He is probably the best epigrammatist in English because he does not intend his statements to be light commendations or dismissals, but witticisms (however elegant) placed in the context of a society’s whole experience. Understanding them means taking them to heart, means – ultimately – acting on them.
It is true, as you can see below, that some of the epigrams are coarse, some are slight and some are nasty. But they are all governed by a wonderful sense of style.
I hope you like them.
Brief Poems by Ben Jonson
I. — TO THE READER.
PRAY thee, take care, that tak’st my book in hand,
To read it well—that is, to understand.
VI. — TO ALCHEMISTS.
If all you boast of your great art be true ;
Sure, willing poverty lives most in you.
X. — TO MY LORD IGNORANT.
Thou call’st me POET, as a term of shame ;
But I have my revenge made, in thy name.
XIX. — ON SIR COD THE PERFUMED.
That COD can get no widow, yet a knight,
I scent the cause : he wooes with an ill sprite.
XX. — TO THE SAME.
[SIR COD THE PERFUMED.]
The expense in odors, is a most vain sin,
Except thou could’st, sir Cod, wear them within.
XIX. — ON SIR VOLUPTUOUS BEAST.
Than his chaste wife though BEAST now know no more,
He’adulters still: his thoughts lie with a whore..
XXXIV. — OF DEATH.
He that fears death, or mourns it, in the just,
Shews of the Resurrection little trust.
XXXIX. — ON OLD COLT.
For all night-sins, with other wives unknown,
COLT now doth daily penance in his own.
XLVII. — TO SIR LUCKLESS WOO-ALL.
Sir LUCKLESS, troth, for luck’s sake pass by one ;
He that wooes every widow, will get none.
XLVIII. — ON MUNGRIL ESQUIRE.
His bought arms MUNG not liked ; for his first day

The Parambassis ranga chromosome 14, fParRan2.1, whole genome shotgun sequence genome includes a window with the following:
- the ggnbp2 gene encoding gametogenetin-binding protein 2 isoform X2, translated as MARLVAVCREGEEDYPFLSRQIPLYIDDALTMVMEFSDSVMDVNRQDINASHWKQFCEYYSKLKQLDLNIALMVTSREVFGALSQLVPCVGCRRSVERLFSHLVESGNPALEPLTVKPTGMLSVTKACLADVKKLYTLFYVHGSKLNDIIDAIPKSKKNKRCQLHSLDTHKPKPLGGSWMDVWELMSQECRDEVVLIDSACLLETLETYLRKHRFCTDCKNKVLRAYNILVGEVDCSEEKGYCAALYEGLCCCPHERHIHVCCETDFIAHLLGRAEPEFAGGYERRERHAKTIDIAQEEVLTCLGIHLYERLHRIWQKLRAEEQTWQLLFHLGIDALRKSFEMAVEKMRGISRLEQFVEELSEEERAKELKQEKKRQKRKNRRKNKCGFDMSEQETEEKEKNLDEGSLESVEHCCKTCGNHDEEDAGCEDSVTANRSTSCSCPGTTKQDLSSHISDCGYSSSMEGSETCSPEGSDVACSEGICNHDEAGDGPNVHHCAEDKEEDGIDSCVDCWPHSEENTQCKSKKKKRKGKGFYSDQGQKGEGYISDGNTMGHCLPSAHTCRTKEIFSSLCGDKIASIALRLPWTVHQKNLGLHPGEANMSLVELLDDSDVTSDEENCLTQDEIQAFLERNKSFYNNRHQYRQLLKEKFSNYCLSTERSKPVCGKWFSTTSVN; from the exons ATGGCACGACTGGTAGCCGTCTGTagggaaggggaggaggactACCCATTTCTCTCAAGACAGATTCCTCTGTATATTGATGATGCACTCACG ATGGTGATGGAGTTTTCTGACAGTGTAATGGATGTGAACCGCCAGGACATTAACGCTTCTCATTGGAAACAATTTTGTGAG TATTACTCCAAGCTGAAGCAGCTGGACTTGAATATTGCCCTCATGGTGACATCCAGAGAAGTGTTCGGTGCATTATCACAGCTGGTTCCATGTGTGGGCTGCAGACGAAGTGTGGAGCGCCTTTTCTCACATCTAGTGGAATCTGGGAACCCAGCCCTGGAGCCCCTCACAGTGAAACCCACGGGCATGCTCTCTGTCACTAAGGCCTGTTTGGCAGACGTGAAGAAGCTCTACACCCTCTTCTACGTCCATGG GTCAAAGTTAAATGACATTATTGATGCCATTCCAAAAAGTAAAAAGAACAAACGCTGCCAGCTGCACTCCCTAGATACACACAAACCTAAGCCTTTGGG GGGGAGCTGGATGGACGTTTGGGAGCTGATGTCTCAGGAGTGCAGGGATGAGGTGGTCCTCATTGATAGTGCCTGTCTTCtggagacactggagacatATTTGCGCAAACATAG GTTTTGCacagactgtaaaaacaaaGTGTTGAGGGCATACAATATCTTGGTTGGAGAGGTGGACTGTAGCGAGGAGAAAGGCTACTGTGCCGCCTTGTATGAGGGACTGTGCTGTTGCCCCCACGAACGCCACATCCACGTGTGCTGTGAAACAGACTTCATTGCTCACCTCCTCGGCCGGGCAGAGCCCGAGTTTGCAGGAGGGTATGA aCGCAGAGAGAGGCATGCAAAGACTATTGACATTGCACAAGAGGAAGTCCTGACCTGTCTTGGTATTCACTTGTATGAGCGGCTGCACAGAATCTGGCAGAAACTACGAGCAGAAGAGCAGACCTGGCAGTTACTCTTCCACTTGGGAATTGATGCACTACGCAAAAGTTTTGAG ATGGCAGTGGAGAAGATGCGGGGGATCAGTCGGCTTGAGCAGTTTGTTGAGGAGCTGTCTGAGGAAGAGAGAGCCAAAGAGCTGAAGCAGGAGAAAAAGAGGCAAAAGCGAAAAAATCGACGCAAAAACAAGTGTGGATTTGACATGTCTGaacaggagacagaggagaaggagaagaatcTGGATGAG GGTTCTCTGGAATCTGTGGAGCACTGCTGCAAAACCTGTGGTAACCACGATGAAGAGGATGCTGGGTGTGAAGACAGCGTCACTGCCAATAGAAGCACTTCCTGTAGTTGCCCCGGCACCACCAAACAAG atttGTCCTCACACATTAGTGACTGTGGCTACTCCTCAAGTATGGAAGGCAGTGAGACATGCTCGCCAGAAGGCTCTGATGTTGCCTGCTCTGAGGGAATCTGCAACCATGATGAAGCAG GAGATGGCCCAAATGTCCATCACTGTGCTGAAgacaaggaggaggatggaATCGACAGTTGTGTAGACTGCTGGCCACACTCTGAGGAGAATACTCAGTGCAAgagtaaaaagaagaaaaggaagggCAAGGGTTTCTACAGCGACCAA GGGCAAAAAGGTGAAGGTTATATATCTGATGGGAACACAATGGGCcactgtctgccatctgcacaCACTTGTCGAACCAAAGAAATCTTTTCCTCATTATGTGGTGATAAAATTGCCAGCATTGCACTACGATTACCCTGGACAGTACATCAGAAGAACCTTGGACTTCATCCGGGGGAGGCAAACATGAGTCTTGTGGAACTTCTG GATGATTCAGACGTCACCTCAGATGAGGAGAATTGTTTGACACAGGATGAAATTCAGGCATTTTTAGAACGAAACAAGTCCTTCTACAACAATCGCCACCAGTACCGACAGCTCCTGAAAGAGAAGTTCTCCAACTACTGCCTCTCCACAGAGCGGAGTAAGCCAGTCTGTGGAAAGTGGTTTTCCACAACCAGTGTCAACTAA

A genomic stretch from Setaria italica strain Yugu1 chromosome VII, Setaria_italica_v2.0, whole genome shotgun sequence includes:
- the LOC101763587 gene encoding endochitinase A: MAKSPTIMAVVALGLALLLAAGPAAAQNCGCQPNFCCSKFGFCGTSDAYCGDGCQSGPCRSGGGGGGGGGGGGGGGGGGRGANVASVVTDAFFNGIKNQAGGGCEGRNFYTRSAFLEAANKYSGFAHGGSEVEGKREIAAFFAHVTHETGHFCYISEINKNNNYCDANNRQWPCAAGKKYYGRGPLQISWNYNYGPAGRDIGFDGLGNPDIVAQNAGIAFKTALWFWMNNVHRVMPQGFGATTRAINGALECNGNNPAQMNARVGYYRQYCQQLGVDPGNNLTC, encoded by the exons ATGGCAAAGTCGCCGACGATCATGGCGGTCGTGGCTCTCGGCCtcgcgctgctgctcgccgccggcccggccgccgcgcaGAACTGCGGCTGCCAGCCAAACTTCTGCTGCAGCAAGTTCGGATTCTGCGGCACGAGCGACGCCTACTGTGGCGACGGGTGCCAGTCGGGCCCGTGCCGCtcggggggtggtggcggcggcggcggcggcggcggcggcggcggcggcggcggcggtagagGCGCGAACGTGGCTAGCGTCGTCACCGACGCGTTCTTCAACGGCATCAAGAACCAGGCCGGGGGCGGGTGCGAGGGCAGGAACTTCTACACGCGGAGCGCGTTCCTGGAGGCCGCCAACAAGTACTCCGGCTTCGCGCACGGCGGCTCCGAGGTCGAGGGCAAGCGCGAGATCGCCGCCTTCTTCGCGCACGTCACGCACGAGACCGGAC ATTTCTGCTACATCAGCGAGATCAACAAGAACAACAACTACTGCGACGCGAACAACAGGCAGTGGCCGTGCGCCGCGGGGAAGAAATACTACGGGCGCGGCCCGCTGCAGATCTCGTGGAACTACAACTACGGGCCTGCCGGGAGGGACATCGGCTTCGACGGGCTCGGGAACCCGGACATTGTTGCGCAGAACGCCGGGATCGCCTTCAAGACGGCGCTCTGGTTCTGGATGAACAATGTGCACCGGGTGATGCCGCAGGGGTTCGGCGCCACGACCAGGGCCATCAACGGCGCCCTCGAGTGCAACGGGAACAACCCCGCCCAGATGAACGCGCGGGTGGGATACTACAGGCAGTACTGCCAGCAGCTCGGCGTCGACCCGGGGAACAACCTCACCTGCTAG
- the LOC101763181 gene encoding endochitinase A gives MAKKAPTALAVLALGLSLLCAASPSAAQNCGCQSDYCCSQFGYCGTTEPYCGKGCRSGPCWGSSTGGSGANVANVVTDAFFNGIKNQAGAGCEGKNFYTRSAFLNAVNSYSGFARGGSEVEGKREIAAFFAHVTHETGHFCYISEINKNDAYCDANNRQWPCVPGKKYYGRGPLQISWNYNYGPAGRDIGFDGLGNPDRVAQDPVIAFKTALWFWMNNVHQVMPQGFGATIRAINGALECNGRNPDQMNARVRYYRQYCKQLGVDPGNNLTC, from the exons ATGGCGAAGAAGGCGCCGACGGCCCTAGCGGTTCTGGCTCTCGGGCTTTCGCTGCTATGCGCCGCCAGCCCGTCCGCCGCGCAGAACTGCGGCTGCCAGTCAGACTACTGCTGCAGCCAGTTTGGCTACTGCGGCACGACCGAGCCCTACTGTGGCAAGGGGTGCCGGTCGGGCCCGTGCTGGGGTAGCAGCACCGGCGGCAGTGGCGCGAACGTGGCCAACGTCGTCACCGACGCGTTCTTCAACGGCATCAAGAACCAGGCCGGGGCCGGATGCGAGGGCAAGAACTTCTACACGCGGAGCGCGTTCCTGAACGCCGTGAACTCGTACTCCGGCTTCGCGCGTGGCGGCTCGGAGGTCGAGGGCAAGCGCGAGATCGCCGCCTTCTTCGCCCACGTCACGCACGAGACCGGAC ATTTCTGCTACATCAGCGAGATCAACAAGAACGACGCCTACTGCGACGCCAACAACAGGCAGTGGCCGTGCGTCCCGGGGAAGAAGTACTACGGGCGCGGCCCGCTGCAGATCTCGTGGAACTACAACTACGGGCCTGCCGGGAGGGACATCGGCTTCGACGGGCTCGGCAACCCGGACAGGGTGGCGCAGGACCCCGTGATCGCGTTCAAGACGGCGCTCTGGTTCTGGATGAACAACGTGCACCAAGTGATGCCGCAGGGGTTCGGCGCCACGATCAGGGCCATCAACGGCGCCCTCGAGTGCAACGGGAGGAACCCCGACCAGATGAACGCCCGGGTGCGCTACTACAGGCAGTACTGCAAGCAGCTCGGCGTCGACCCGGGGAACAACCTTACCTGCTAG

Of bearing them in field, he threw ’em away :
And hath no honor lost, our duellists say.
L. — TO SIR COD.
Leave, COD, tobacco-like, burnt gums to take,
Or fumy clysters, thy moist lungs to bake :
Arsenic would thee fit for society make.
LVII. — ON BAWDS AND USURERS.
If, as their ends, their fruits were so, the same,
Bawdry and Usury were one kind of game.
LXI. — TO FOOL, OR KNAVE.
Thy praise or dispraise is to me alike;
One doth not stroke me, nor the other strike.
LXIX. — TO PERTINAX COB.
COB, thou nor soldier, thief, nor fencer art,
Yet by the weapon liv’st! thou hast one good part.
LXXI. — ON COURT PARROT.
To pluck down mine, POLL sets up new wits still,
Still ’tis is luck to praise me ‘against his will.
LXXVIII. — TO HORNET.
HORNET, thou hast thy wife drest for the stall,
To draw thee custom: but herself gets all.
LXXXII. — ON CASHIERED CAPTAIN SURLY.
Surly’s old whore in her new silks doth swim:
He cast, yet keeps her well! No, she keeps him.
LXXXIII. — TO A FRIEND.
To put out the word, Whore, thou dost me wo,
Throughout my book, ‘Troth put out woman too.
C X V I I. — ON GROIN.
Groin, come of age, his state sold out of hand
For his whore: Groin doth still occupy his land.
The Wikipedia page on Ben Jonson.
The poems and plays of Ben Jonson
A collection of Ben Jonson epigrams.
Portraits of Ben Jonson from the National Portrait Gallery.
Images of Ben Jonson’s grave.